The second reason would be that the main love interest -- Arin -- although easy to love most of the time, is also merciless with his betrayals. We especially see this in the first part of the novel, when his walls are slowly torn down by Kestrel's intriguing persona, but when at the same time, he chooses to hurt the same girl with countless lies and scheming.
Putting my conflicting thoughts on his choice of behavior aside, I have to admit he's a strong-willed character. Complex in his own contradiction and inner battle between honoring his legacy and duty to his people and sheltering his blossoming love for Kestrel, he represents the winning combination of a fierce, calculated and just leader and a man who knows that true values remain in love. He's funny, gorgeous by any standards, intelligent and caring, but still young and deeply flawed (not to mention hurt). Yet somehow that's what makes him inherently beautiful.
“He knew the law of such things: people in brightly lit places cannot see into the dark.”
The romance of these two is as gorgeous as painful to watch unfold, because no matter how strong the feelings, secrets always come to light and shred everything apart. Forbidden, with worlds separating them, their love is not a guaranteed survivor given the fact that they also believe it. And I have to admit that even though Ronan would treat Kestrel like a princess, my gut tells me Arin would treat her like a queen.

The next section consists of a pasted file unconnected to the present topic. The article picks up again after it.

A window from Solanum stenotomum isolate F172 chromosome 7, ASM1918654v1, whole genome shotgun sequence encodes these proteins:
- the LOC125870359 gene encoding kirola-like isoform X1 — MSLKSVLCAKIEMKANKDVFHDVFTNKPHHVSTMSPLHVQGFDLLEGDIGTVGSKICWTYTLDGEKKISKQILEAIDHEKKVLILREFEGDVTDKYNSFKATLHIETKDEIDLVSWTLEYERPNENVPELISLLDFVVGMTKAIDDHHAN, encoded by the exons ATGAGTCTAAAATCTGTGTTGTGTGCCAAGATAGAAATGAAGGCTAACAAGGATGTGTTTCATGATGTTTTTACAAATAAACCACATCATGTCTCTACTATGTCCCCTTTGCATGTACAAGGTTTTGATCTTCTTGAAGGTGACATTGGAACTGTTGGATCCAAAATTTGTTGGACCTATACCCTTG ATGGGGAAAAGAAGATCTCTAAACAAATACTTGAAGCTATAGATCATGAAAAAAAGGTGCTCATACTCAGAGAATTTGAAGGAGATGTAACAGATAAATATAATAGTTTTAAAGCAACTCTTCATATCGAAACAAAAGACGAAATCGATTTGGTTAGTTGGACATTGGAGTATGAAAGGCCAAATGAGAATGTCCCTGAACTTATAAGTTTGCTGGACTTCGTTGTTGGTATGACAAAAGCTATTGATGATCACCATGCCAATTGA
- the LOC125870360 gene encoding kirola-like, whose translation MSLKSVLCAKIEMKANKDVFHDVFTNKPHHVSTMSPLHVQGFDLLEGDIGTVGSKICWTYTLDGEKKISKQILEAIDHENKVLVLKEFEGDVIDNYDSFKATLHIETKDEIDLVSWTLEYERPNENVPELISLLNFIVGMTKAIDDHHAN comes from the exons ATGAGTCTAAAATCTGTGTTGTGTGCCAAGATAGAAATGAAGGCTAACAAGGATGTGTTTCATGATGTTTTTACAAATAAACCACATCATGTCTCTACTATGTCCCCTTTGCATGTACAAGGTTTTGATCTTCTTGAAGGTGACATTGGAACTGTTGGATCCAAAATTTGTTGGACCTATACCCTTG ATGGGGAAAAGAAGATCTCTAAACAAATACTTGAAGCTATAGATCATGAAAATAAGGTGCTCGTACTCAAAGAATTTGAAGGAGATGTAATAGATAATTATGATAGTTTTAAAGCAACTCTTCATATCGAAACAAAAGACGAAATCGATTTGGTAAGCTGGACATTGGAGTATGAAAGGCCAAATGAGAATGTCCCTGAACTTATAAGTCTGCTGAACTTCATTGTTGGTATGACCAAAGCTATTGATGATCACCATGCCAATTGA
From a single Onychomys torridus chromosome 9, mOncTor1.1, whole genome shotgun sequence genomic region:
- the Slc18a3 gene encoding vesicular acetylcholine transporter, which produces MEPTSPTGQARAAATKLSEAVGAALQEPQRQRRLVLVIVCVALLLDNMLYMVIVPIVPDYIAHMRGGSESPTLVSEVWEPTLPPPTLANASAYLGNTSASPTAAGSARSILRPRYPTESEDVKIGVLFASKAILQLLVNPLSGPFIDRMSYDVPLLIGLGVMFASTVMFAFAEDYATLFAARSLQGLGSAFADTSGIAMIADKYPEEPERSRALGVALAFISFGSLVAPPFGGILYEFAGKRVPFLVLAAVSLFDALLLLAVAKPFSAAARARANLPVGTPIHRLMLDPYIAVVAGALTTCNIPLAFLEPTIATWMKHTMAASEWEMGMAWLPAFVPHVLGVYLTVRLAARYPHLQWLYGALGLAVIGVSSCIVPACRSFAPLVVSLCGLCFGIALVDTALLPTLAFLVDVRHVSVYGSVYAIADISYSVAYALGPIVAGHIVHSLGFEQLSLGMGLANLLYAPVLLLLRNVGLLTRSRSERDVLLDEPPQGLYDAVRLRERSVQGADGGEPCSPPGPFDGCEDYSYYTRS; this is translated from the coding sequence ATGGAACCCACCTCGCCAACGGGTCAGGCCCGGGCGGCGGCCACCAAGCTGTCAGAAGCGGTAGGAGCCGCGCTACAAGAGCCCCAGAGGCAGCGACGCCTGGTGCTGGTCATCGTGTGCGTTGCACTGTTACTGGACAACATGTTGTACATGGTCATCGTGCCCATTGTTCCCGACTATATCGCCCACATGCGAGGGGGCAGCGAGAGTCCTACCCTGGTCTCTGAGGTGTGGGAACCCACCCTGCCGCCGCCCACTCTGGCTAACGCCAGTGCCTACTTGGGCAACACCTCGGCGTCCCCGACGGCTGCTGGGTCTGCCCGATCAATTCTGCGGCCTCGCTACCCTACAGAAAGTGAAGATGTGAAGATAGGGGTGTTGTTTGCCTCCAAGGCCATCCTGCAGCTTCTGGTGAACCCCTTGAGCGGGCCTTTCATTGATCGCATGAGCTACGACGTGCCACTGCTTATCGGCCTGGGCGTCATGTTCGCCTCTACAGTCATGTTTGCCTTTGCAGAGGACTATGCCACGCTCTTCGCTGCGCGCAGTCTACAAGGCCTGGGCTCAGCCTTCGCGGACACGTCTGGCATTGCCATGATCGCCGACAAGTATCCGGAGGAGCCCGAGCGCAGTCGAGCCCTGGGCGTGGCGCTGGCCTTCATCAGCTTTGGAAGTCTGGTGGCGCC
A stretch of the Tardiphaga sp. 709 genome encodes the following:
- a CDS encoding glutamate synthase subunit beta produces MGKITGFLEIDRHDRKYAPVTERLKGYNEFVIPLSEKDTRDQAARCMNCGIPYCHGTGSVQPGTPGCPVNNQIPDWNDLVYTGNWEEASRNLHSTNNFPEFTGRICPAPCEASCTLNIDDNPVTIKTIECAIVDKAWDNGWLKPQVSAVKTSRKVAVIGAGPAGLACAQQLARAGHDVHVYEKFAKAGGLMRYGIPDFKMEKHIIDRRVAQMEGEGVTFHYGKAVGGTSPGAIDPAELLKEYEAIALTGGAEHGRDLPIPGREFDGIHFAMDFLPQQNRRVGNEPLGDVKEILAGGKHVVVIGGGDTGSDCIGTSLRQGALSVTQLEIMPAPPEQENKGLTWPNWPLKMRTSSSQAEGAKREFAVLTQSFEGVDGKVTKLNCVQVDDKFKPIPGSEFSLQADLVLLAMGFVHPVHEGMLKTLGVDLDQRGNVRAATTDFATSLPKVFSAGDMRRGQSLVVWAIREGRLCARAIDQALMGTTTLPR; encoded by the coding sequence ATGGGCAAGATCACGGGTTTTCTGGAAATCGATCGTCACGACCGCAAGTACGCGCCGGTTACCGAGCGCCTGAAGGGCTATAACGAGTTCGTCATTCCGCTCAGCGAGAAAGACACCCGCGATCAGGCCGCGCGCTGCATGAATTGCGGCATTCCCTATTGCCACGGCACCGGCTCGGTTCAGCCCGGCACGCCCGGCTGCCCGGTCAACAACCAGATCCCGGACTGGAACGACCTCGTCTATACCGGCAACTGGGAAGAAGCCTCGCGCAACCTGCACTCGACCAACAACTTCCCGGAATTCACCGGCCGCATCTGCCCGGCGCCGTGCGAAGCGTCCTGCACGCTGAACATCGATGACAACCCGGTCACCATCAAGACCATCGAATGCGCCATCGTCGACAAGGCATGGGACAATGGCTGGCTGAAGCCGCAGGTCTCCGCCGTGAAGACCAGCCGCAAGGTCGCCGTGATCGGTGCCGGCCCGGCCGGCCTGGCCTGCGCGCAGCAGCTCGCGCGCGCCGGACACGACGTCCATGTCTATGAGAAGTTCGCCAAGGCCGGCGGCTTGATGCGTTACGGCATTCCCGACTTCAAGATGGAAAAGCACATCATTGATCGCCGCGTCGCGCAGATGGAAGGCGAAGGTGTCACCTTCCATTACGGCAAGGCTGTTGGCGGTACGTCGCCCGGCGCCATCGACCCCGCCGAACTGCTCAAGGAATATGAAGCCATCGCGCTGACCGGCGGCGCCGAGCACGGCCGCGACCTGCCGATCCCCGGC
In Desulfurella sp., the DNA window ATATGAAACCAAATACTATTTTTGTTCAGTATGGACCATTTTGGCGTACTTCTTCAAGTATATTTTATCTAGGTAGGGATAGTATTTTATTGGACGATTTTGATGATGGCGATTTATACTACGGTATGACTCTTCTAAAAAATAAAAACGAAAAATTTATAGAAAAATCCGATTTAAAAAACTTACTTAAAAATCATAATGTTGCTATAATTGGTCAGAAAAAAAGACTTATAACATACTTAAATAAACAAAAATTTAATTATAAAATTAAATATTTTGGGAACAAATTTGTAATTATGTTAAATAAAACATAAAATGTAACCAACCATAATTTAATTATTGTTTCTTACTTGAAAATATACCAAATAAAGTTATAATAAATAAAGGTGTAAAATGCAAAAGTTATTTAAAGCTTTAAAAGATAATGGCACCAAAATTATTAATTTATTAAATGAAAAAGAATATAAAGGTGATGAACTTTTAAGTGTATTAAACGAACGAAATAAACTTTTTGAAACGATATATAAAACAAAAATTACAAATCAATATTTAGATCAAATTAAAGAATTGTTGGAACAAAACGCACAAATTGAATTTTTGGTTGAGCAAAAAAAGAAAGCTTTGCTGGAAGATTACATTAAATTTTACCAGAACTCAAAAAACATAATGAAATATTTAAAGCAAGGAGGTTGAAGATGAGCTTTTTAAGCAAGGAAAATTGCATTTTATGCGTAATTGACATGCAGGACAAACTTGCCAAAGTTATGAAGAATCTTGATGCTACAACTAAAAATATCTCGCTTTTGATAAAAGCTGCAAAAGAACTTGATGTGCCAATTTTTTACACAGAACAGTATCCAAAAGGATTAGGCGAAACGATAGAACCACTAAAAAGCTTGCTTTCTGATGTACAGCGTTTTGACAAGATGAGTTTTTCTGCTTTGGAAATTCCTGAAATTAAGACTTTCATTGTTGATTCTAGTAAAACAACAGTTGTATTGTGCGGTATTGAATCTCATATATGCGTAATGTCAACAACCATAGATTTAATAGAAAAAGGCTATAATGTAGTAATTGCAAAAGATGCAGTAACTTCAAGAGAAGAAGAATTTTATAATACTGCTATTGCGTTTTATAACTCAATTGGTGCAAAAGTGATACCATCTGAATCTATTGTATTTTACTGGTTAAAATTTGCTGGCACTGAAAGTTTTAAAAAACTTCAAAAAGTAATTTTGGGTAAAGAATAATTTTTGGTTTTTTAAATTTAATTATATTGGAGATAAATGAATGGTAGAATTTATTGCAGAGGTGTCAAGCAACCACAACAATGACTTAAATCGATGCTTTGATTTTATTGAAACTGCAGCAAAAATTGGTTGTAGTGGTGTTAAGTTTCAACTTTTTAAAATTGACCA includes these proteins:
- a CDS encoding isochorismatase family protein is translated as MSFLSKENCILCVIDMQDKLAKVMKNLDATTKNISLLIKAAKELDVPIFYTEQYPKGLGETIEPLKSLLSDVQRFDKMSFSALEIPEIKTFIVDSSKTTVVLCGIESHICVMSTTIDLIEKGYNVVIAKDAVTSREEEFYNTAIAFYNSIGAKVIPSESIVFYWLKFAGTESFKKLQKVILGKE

“My soul is yours", he said. "You know that it is.”
The world-building in this universe is fascinating and I'd love to find out more about the other countries and how Valoria came to be. I'd also loooove to delve deeper into the Herrani traditions and customs and experience more of their society. I guess I'll have my wish in The Winner's Crime, because after that ending, what's next will prove to be stellar.
“I see things quite clearly.”
“You don’t, Kestrel, even though the god of lies loves you.”
This is my first book from Marie Rutkoski and I have to say I'll read anything she writes. In The Winner's Trilogy she created an exquisite, unique and complex fantasy that she mastered with a wonderful storytelling. Amazing characters, a seriously awesome couple and a rebellion threatening to destroy everything they've ever known -- it has everything!!
Long story short, READ. THIS. BOOK. The Winner's Curse turned out to be one of my new favorites and I'll be counting the days until the sequel, The Winner's Crime, comes out, which I'm sure will be a gorgeous follow-up. Fantasy, forbidden romance, political intrigue, a world full of secrets and betrayals -- the perfect ingredients for a top-notch story that Marie Rutkoski has written flawlessly. Bring on the fandom 'cause I'm a die-hard fan already! Squee!
ENJOY! <3